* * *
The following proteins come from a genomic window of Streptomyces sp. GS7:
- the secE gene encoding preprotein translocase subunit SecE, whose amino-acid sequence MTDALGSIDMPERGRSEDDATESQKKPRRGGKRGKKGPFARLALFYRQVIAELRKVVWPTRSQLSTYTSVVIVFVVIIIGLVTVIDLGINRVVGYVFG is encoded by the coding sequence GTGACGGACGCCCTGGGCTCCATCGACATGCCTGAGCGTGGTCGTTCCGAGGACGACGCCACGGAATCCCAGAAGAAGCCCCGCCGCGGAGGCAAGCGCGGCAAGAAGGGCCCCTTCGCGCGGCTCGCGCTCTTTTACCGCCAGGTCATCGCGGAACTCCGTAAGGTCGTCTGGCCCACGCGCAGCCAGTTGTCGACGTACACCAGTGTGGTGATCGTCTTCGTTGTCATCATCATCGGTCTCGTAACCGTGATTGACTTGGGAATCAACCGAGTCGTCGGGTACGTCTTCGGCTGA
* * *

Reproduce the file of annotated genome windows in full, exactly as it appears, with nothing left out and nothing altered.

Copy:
The following proteins come from a genomic window of Streptomyces sp. GS7:
- the secE gene encoding preprotein translocase subunit SecE, whose amino-acid sequence MTDALGSIDMPERGRSEDDATESQKKPRRGGKRGKKGPFARLALFYRQVIAELRKVVWPTRSQLSTYTSVVIVFVVIIIGLVTVIDLGINRVVGYVFG is encoded by the coding sequence GTGACGGACGCCCTGGGCTCCATCGACATGCCTGAGCGTGGTCGTTCCGAGGACGACGCCACGGAATCCCAGAAGAAGCCCCGCCGCGGAGGCAAGCGCGGCAAGAAGGGCCCCTTCGCGCGGCTCGCGCTCTTTTACCGCCAGGTCATCGCGGAACTCCGTAAGGTCGTCTGGCCCACGCGCAGCCAGTTGTCGACGTACACCAGTGTGGTGATCGTCTTCGTTGTCATCATCATCGGTCTCGTAACCGTGATTGACTTGGGAATCAACCGAGTCGTCGGGTACGTCTTCGGCTGA